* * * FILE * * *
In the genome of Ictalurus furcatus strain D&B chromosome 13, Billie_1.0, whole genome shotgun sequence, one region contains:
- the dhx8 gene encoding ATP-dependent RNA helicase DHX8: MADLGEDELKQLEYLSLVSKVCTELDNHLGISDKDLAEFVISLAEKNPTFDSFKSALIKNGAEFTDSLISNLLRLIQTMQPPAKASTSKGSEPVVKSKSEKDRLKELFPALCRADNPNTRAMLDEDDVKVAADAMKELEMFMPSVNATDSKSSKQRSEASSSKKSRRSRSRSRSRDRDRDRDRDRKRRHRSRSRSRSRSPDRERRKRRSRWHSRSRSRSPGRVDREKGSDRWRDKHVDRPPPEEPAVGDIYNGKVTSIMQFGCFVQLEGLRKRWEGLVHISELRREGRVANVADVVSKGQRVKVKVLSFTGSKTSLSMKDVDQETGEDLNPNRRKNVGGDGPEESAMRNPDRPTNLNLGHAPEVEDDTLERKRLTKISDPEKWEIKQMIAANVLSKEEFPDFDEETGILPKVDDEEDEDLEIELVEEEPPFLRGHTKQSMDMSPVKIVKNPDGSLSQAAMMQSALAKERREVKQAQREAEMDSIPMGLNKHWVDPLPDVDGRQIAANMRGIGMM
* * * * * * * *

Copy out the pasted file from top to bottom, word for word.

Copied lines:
In the genome of Ictalurus furcatus strain D&B chromosome 13, Billie_1.0, whole genome shotgun sequence, one region contains:
- the dhx8 gene encoding ATP-dependent RNA helicase DHX8: MADLGEDELKQLEYLSLVSKVCTELDNHLGISDKDLAEFVISLAEKNPTFDSFKSALIKNGAEFTDSLISNLLRLIQTMQPPAKASTSKGSEPVVKSKSEKDRLKELFPALCRADNPNTRAMLDEDDVKVAADAMKELEMFMPSVNATDSKSSKQRSEASSSKKSRRSRSRSRSRDRDRDRDRDRKRRHRSRSRSRSRSPDRERRKRRSRWHSRSRSRSPGRVDREKGSDRWRDKHVDRPPPEEPAVGDIYNGKVTSIMQFGCFVQLEGLRKRWEGLVHISELRREGRVANVADVVSKGQRVKVKVLSFTGSKTSLSMKDVDQETGEDLNPNRRKNVGGDGPEESAMRNPDRPTNLNLGHAPEVEDDTLERKRLTKISDPEKWEIKQMIAANVLSKEEFPDFDEETGILPKVDDEEDEDLEIELVEEEPPFLRGHTKQSMDMSPVKIVKNPDGSLSQAAMMQSALAKERREVKQAQREAEMDSIPMGLNKHWVDPLPDVDGRQIAANMRGIGMM